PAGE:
History is always in the process of being shaped – and with the lessons that we had the opportunity to learn during 2020, we have much to do to shape a better, healthier and more equitable world.
First, we want to first offer our deepest condolences to the many families and friends who lost loved ones during this highly infectious pandemic. We share with you your pain and grief.
We acknowledge also the many health care workers who, for months, have been engaged in risky and grueling work that demonstrates the most honorable depths of giving that is so essential to a healthy community. By now, many of us know of Dr. Marina del Rios, emergency medicine physician from University of Illinois Health who has worked so hard throughout this pandemic. When we expressed our respect to her, she responded, “I do it out of love.” Yes, love. It surely takes a deep kind of love and commitment that has been forthcoming from our frontline health care workers. We offer to you our deepest appreciation and acknowledgment of the sacrifices that you have made. We wish you good health and moments of relaxation. Thank you.
We thank all those who work on behalf of our safety.
We also thank public health officials and the many scientists and mathematicians who worked tirelessly to provide us information and eventually the vaccine. We wish more people had and would listen to you.
While many of us, particularly in professional occupations, were able to work from home, we were able to do so because of the essential workers who kept things moving – including our goods and services. My goodness, without you, we could not have functioned in the last few months. Thank you, thank you. Yet, we also know that you literally risked your health and lives and, in many instances, suffered for it. A most important truth emerging from this crisis is an acknowledgement of what is owed to those who work in warehouses, delivery, manufacturing, food services, public utilities, transit etc. Thank you also to farmworkers. You all deserve the pay, the benefits and the respect for your work that is so essential to our society.
If you want to read more about warehouse workers, check out the report authored by Beth Gutelius, Great Cities Institute Research Specialist and Associate Director of UIC Center for Urban and Economic Development (CUED) and Nik Theodore, GCI Fellow, Professor and Chair of Urban Planning and Policy, and Director of the Center for Urban Economic Development.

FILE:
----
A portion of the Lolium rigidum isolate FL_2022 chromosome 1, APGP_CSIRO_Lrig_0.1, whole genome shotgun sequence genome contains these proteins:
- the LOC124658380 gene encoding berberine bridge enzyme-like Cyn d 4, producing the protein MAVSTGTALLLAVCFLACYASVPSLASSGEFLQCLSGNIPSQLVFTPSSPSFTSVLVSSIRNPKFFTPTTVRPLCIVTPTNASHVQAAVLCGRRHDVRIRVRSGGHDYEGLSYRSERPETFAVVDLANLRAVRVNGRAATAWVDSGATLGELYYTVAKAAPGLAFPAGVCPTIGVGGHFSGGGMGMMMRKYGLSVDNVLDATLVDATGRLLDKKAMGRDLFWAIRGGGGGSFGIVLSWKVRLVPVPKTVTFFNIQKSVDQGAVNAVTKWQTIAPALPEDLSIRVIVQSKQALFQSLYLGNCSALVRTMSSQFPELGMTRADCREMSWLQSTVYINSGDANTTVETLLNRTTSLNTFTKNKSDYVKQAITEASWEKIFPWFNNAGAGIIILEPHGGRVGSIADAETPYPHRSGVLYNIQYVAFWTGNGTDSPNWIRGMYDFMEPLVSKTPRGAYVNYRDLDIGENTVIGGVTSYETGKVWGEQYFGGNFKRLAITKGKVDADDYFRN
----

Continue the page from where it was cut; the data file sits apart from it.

Please look forward to hearing more from us in 2021 about essential workers.
We have been amazed at the social-minded folk from non-profit groups and mutual aid networks who have distributed food and provided tutoring, translation and a whole array of services. You have been relentless in your service to your communities and we salute you.
We acknowledge the pain of vulnerable populations that disproportionately suffered the impacts of the pandemic. Hardest hit were Blacks and Latinos; elderly, especially those concentrated in nursing homes; children, youth and families living in high poverty communities; those who lost their jobs; domestic workers; undocumented immigrants; homeless; those confined in dangerous situations such as those domestically abused, the incarcerated, and aging populations without resources; persons with disabilities, and so many others. Notably, widespread social and economic disparities were amplified during this time of disaster.
We also know that it is more difficult for vulnerable populations to recover and more likely to experience long-term negative consequences from acute disasters such as this pandemic. We applaud – and helped where we could – the public and private efforts to meet the needs of those populations that, because of systemic disparities that preceded this crisis, were made more vulnerable during it.
Serving vulnerable populations amidst this crisis is in the collective interest of Illinoisans. It not only helps stem the tide of this pandemic; it fosters the compassion and gratitude on which a healthy society is built. Thank you to those who have advocated throughout this pandemic for these populations to be better served.
The experience of the COVID-19 pandemic provides lessons for creating emergency management plans that meet the needs of populations made more vulnerable by a crisis. Emerging from this crisis should be the commitment that all emergency management plans should include actions for addressing the needs of vulnerable populations. Non-profit social service delivery organizations and relevant government agencies are key to identifying needs and generating proposed solutions.
The best disaster mitigation measures with respect to vulnerable populations, however, require policies and practices that reduce disparities by tackling their underlying causes.
2020 is also the year that many people woke up to the realization of the stark and devastating conditions and consequences of racial and income disparities that are rampant in this country. The hundred of thousands of social protestors who came into the streets this summer, expressed for many, the outrage over the murder of George Floyd, as well as other black and brown members of our society to whom we owe the obligation of justice. The fight for justice will be integral to our work of building a better, healthier and equitable society.
Going forward, we have many reasons to have hope and there are many who have come before us that never gave up the struggle.
Perhaps the most important lesson of 2020 is that our clearest path to a better society involves our mutual commitment to the greater good – the public good – and the health of one another.
We wish you the best winter solstice and holiday season that you can muster. We wish you joy, peace and health.
Great Cities Institute
Teresa Córdova, Director